“Now I want you to know, brethren, that my circumstances have turned out for the greater progress of the gospel,so that my imprisonment in the cause of Christ has become well known throughout the whole praetorian guard and to everyone else,and that most of the brethren, trusting in the Lord because of my imprisonment, have far more courage to speak the word of God without fear.
Some, to be sure, are preaching Christ even from envy and strife, but some also from good will; the latter do it out of love, knowing that I am appointed for the defense of the gospel; the former proclaim Christ out of selfish ambition rather than from pure motives, thinking to cause me distress in my imprisonment. What then? Only that in every way, whether in pretense or in truth, Christ is proclaimed; and in this I rejoice. Yes, and I will rejoice.” (Phil 1:12-18)
I spent a couple of summers while in college selling books door to door. We learned in sales school to expect more closed doors than open and life on the street did not disappoint. We also learned to think of difficulties as opportunities and to be thankful for ‘character building days’ when we sold nothing at all. Learning from both failure and success rounded out our education. Preparation, perspective and perseverance made all the difference.
Writing from prison in Rome to the church at Philippi, the apostle Paul reflects that same kind of thinking. Context was everything. Paul lived and worked ‘for the greater progress of the gospel’ both inside and outside of the church. He measured each situation in life by the effect that it had on the advance of gospel.
For almost two decades Paul the church planter seemed unstoppable, even in the face of serious opposition 1. Then suddenly, all of that changed. Two years of Incarceration in Caesarea and another two in Rome seemed to put Paul ‘on the shelf’. It was not where he wanted to be and must have seemed an incredible waste. Yet Paul knew that this would happen 2 and that from prison he would appear before royalty to preach the gospel 3.
There is almost inevitably a time in the life of every person in Christian ministry when they feel that God has put them ‘on the shelf’. Once part of the ‘starting lineup’ they are consigned to the bench and used sparingly. This is what happened to the apostle Paul.
Paul knew that he was not ‘on the field’ as he once was, but he still took the field that God gave him. He had a captive audience with the praetorian guard and perhaps through them reached right into ‘caesar’s household. He cheered those who carried on the work in his absence, thanking God for the boldness arising from his imprisonment. The progress of the gospel trumped everything else, reminding Paul that he still had work to do.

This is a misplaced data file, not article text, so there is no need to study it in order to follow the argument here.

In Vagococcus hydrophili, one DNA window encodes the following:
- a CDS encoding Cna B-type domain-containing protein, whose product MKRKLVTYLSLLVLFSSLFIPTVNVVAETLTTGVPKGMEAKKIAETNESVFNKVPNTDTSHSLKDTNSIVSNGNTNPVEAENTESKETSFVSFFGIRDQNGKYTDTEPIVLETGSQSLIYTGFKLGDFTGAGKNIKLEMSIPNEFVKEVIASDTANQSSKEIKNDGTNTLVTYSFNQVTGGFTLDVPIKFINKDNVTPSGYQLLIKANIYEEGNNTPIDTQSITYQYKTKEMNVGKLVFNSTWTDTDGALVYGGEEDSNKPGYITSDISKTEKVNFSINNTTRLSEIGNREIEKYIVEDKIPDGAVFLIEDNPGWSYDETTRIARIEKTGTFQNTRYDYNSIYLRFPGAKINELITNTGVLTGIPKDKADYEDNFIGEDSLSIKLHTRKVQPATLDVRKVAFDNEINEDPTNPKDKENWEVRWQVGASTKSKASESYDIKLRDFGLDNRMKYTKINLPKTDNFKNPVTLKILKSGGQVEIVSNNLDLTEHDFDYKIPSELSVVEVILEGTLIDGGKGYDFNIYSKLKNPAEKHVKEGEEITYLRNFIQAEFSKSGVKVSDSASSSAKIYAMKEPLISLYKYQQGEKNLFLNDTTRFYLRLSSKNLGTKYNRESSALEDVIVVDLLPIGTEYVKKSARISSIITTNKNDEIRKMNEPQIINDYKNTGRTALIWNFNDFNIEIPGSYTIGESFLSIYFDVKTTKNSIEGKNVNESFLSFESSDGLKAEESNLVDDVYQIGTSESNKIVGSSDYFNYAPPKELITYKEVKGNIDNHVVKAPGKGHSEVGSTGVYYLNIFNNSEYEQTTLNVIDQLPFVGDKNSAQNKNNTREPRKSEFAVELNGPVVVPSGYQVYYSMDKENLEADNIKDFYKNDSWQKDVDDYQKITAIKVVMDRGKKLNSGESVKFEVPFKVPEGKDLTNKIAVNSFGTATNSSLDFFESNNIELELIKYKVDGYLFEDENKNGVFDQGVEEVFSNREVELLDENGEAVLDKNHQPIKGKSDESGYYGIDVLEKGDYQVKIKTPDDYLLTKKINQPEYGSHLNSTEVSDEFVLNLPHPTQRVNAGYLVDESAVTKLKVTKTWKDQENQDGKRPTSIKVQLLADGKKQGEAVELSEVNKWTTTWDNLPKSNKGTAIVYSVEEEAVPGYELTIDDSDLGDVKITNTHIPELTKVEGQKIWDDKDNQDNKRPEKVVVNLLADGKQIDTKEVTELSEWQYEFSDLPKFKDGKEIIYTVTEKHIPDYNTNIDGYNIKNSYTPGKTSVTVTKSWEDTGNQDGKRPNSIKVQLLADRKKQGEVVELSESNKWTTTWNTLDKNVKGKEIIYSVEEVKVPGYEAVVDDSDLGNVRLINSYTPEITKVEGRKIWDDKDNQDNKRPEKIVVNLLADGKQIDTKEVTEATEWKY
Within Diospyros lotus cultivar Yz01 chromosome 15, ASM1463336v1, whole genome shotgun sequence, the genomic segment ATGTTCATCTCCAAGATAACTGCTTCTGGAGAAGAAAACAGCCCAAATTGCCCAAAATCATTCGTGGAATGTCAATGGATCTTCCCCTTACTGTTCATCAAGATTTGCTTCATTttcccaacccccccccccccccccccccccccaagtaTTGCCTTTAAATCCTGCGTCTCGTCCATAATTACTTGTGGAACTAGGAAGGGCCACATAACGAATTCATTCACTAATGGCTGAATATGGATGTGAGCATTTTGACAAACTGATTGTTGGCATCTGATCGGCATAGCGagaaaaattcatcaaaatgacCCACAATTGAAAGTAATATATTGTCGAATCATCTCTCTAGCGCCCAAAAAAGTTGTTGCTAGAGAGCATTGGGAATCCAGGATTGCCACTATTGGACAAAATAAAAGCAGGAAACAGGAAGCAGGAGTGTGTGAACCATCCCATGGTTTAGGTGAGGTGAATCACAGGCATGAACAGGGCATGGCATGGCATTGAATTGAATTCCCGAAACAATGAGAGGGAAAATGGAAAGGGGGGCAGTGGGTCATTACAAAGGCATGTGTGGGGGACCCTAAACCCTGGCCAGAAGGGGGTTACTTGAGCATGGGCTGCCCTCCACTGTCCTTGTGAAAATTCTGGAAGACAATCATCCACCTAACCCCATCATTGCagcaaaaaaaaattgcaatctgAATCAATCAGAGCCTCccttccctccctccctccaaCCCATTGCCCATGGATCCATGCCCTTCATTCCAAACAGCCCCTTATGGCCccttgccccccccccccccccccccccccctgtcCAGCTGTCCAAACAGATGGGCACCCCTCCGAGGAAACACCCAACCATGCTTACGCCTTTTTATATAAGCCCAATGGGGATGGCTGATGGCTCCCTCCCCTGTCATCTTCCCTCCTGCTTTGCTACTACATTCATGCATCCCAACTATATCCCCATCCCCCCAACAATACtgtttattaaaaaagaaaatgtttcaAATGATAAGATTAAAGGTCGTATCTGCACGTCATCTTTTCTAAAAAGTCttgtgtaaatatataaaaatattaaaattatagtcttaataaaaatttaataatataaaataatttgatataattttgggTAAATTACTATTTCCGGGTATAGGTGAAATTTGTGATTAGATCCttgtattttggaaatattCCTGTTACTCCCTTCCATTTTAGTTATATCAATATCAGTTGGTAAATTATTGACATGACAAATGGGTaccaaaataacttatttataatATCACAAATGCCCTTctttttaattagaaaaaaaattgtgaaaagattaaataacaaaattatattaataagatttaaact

Fully aware of what was going on in the church, he chose to emphasize the positive. He had come to know what we all eventually do, that no one of us is indespensible. God has given to each, a job to do and a role to fulfil. In our absence and certainly with our passing, God will raise up others.
In a somewhat diminished role, the apostle Paul still did all that he could.
- He wrote the letters that we call the prison epistles and God has presereved them.
- He sent emisaries throughout the brotherhood to build their faith and encourage faithfulness.
- He prayed constantly for the welfare of the church
Paul understood that there is a restraining power exercised by good and faithful leaders in the church who keep watch over our souls. There are also those who are just waiting for the removal of such men in order to have their way with the church4. It had started to happen while Paul was in prison. Some of the more ambitious were emboldened by his absence and out to make a name for themselves. If Paul had had his way, they would never have become leaders. It spurred them on to know that their rise to prominence in the church distressed Paul.
Despite all of that, Paul decided to rejoice. He celebrated the power of the gospel which lies not in the worthiness of the one who proclaims it. He knew that as long as the truth is taught, it has the power to save. The gospel is able to save, even if those who proclaim it fail to heed it’s message.
This is important. For even when our motives are pure and our actions honourable, we never fully embody the message. No one of us is ‘worthy’ on that basis to share the gospel. Our worthiness comes from Christ. The power to save is in God’s word which affirms the full adequacy of Christ’s sacrifice.
We may not know as the apostle Paul did that he was where he was in order to complete the ministry for which God called him. But we can know that God wants us to promote his word for the advancement of His kingdom and the sanctification of his church.
12nd Cor 11:23-29